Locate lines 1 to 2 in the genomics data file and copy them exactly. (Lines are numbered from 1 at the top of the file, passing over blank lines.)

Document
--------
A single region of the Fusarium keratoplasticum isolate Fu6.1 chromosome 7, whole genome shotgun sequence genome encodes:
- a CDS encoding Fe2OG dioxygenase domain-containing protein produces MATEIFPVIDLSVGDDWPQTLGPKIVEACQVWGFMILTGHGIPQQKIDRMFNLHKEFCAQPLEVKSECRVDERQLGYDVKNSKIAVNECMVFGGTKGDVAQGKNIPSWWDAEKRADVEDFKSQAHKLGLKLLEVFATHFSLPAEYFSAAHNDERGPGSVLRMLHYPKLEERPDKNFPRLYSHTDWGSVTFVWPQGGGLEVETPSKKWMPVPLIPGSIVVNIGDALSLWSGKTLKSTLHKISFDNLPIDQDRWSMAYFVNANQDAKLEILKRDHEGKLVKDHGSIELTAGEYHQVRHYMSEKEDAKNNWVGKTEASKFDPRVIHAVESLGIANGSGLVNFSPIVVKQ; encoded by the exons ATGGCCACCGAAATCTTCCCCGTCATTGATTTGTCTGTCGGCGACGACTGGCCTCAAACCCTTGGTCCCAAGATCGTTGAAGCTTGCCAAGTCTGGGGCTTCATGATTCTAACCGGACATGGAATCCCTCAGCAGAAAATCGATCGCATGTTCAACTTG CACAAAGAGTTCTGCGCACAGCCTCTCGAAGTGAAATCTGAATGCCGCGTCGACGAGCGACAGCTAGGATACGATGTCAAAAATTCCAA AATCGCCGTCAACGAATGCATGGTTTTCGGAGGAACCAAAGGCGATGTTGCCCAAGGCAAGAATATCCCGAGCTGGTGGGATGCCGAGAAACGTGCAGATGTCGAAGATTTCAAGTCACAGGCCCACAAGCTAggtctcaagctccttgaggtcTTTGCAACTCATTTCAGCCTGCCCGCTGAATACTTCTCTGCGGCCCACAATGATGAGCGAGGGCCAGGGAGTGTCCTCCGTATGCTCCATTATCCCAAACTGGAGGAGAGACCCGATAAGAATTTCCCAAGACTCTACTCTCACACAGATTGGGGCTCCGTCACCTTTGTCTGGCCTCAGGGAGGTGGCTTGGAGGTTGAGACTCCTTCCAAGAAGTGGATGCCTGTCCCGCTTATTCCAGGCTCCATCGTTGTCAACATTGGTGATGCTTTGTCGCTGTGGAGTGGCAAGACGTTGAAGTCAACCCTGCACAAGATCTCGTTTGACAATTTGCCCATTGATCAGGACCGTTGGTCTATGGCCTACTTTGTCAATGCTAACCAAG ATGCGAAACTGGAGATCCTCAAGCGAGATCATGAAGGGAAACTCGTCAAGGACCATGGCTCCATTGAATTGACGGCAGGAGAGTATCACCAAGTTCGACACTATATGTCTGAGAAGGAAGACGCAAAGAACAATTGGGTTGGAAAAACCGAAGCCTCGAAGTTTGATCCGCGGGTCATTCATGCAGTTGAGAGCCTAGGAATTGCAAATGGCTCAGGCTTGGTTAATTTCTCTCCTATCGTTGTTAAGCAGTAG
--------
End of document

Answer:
A single region of the Fusarium keratoplasticum isolate Fu6.1 chromosome 7, whole genome shotgun sequence genome encodes:
- a CDS encoding Fe2OG dioxygenase domain-containing protein produces MATEIFPVIDLSVGDDWPQTLGPKIVEACQVWGFMILTGHGIPQQKIDRMFNLHKEFCAQPLEVKSECRVDERQLGYDVKNSKIAVNECMVFGGTKGDVAQGKNIPSWWDAEKRADVEDFKSQAHKLGLKLLEVFATHFSLPAEYFSAAHNDERGPGSVLRMLHYPKLEERPDKNFPRLYSHTDWGSVTFVWPQGGGLEVETPSKKWMPVPLIPGSIVVNIGDALSLWSGKTLKSTLHKISFDNLPIDQDRWSMAYFVNANQDAKLEILKRDHEGKLVKDHGSIELTAGEYHQVRHYMSEKEDAKNNWVGKTEASKFDPRVIHAVESLGIANGSGLVNFSPIVVKQ; encoded by the exons ATGGCCACCGAAATCTTCCCCGTCATTGATTTGTCTGTCGGCGACGACTGGCCTCAAACCCTTGGTCCCAAGATCGTTGAAGCTTGCCAAGTCTGGGGCTTCATGATTCTAACCGGACATGGAATCCCTCAGCAGAAAATCGATCGCATGTTCAACTTG CACAAAGAGTTCTGCGCACAGCCTCTCGAAGTGAAATCTGAATGCCGCGTCGACGAGCGACAGCTAGGATACGATGTCAAAAATTCCAA AATCGCCGTCAACGAATGCATGGTTTTCGGAGGAACCAAAGGCGATGTTGCCCAAGGCAAGAATATCCCGAGCTGGTGGGATGCCGAGAAACGTGCAGATGTCGAAGATTTCAAGTCACAGGCCCACAAGCTAggtctcaagctccttgaggtcTTTGCAACTCATTTCAGCCTGCCCGCTGAATACTTCTCTGCGGCCCACAATGATGAGCGAGGGCCAGGGAGTGTCCTCCGTATGCTCCATTATCCCAAACTGGAGGAGAGACCCGATAAGAATTTCCCAAGACTCTACTCTCACACAGATTGGGGCTCCGTCACCTTTGTCTGGCCTCAGGGAGGTGGCTTGGAGGTTGAGACTCCTTCCAAGAAGTGGATGCCTGTCCCGCTTATTCCAGGCTCCATCGTTGTCAACATTGGTGATGCTTTGTCGCTGTGGAGTGGCAAGACGTTGAAGTCAACCCTGCACAAGATCTCGTTTGACAATTTGCCCATTGATCAGGACCGTTGGTCTATGGCCTACTTTGTCAATGCTAACCAAG ATGCGAAACTGGAGATCCTCAAGCGAGATCATGAAGGGAAACTCGTCAAGGACCATGGCTCCATTGAATTGACGGCAGGAGAGTATCACCAAGTTCGACACTATATGTCTGAGAAGGAAGACGCAAAGAACAATTGGGTTGGAAAAACCGAAGCCTCGAAGTTTGATCCGCGGGTCATTCATGCAGTTGAGAGCCTAGGAATTGCAAATGGCTCAGGCTTGGTTAATTTCTCTCCTATCGTTGTTAAGCAGTAG